Google Makes Poor Choices

Today was moving day.  We were headed from our home in Cable Bay to a farm in the Whecki Valley where we would spend the next four nights before my parents arrive.  We packed up the car and headed off, planning to stop at the Kauri forests on the West coast along the way.  They were a bit out of the way, but the Kauri trees are said to rival the Redwoods which we (especially Lynn) loved and we had nothing else to do today so off we went.

Our friend Google, though I’m sure he (or she) meant well, directed us on the fastest route which turned out to include an hour of driving down a single lane gravel road, with two way timber hauling traffic on it.  Poor Lynn did very well and really put Babs through her paces as we rounded blind corners and skidded off the road from time to time to avoid the logging trucks coming head on that seemed to treat the 100 kmh speed limit as a challenge (we have no idea why it was that high, we felt much more comfortable with a nice, safe 40 kmh). I would like to be able to say that at least we saw some beautiful countryside but alas all we really saw were hillsides stripped of trees and the plumes of dust that warned us of incoming trucks.

Dear God, we're all going to die.
Dear God, we’re all going to die.

After enough time for me to develop a stress headache and both of us to get a bit carsick going around the twisty roads we finally turned onto a paved highway again.  Having survived our ordeal we both took a note to write Google a strongly worded letter about their route recommendations in New Zealand when we had cell phone signal again.

As we approached the Kauri forest Google once again tried to send us off down a gravel road.  Not this time! We abandoned our route and I manually navigated us along paved roads the rest of the way to the visitor center.  We arrived shortly after and told the attendant we wanted to see the big trees.  She took us over to a map on the wall and pointed them out to us, about a 15 minute drive north.  We also had the opportunity to buy a poorly photocopied version of the map but we chose to go on our own.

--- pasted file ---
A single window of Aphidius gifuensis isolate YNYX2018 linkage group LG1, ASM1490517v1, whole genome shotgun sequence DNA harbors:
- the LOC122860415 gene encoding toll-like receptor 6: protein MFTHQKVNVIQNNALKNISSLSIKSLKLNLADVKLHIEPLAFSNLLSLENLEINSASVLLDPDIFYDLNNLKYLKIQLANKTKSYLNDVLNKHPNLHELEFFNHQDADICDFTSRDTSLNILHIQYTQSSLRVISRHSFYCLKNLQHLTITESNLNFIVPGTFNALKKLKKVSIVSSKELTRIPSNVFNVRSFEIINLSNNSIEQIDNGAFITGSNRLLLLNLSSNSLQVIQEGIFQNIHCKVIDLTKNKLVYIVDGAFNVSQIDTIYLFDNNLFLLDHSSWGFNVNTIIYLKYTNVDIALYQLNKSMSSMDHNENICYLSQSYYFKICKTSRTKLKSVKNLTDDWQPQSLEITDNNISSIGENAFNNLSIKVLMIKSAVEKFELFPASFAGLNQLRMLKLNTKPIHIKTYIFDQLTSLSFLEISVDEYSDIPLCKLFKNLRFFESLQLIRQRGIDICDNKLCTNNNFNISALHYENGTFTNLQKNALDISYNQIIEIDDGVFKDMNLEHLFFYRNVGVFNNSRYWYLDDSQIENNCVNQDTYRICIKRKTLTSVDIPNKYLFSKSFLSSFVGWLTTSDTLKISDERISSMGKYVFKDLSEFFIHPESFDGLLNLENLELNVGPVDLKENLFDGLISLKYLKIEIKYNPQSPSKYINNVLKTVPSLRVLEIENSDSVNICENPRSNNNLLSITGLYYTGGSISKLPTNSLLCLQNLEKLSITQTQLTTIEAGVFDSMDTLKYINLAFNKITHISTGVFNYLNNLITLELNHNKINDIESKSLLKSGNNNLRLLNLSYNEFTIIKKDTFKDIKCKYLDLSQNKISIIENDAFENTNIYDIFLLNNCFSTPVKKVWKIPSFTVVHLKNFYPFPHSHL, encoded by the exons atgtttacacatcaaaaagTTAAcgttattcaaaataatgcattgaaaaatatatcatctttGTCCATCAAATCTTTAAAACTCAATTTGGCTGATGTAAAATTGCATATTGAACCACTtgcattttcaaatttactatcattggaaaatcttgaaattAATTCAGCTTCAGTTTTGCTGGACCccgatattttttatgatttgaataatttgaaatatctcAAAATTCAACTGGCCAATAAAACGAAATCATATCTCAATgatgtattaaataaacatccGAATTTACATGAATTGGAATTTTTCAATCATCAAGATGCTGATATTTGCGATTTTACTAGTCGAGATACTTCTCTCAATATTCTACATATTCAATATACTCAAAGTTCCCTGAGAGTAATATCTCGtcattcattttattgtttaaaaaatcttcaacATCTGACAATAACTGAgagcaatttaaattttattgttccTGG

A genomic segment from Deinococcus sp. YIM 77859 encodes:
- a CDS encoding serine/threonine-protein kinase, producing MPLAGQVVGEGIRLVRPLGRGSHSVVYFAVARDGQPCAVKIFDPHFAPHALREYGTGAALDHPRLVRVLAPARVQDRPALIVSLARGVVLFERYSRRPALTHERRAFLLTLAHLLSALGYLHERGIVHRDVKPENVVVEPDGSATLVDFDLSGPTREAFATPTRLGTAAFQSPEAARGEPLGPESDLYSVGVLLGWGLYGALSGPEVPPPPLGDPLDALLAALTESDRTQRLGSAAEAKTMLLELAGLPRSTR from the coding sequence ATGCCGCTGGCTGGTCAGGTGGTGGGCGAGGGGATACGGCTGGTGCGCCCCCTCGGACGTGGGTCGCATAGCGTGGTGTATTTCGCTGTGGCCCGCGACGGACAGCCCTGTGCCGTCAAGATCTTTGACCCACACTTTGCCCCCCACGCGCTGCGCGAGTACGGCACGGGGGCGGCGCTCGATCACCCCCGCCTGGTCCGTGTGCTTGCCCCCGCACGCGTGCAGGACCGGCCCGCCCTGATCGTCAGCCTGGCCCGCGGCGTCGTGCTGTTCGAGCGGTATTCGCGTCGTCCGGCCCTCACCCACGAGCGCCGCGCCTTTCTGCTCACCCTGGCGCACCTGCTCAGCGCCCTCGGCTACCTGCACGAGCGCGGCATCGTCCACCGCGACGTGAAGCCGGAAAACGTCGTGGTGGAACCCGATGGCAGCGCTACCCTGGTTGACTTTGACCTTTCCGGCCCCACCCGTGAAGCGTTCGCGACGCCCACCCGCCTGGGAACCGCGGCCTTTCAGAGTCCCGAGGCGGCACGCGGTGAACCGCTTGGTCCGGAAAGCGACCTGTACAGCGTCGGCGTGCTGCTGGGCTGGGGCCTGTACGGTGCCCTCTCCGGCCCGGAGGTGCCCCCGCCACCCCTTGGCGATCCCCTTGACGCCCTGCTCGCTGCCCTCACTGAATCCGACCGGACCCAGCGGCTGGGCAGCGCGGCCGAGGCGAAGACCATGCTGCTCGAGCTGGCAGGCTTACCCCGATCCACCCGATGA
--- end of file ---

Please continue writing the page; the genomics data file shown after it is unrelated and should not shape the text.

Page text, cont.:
After a very dissatisfying lunch of roast beef, cheddar wraps, again, we headed up to the trees.  The Kauris have been affected recently by something called Kauri Dieback Disease caused by invasive bacteria in the soil.  To do our part to be Kauri Strong (their catchy name for stopping it) we had to scrub our boots and spray them down with a disinfectant before heading down the trail.  We made our way through the temperate rain forest, admiring the dense foliage and the myriad of parasitic plants growing on them.  In the middle of the forest we came upon the largest trees in New Zealand, including the absolute largest, who at 2000 years old is aptly named the Lord of the Forest and who is fabled to have created the Earth by tearing apart his two parents.  The trees were quite large but nowhere near the magnificence of the redwoods.

Doug cleaning his shows. #kauristrong
Doug cleaning his shows. #kauristrong
Kauri Strong! It's a little embarrassing that something as big as a Kauri can't have people walk around it.
Kauri Strong! It’s a little embarrassing that something as big as a Kauri can’t have people walk around it.
It's a random Kauri tree.
It’s a random Kauri tree.
The 7th largest Kauri tree. Measured by volume?
The 7th largest Kauri tree. Measured by volume?
Lynn pretending to hug the tree because we couldn't get close enough.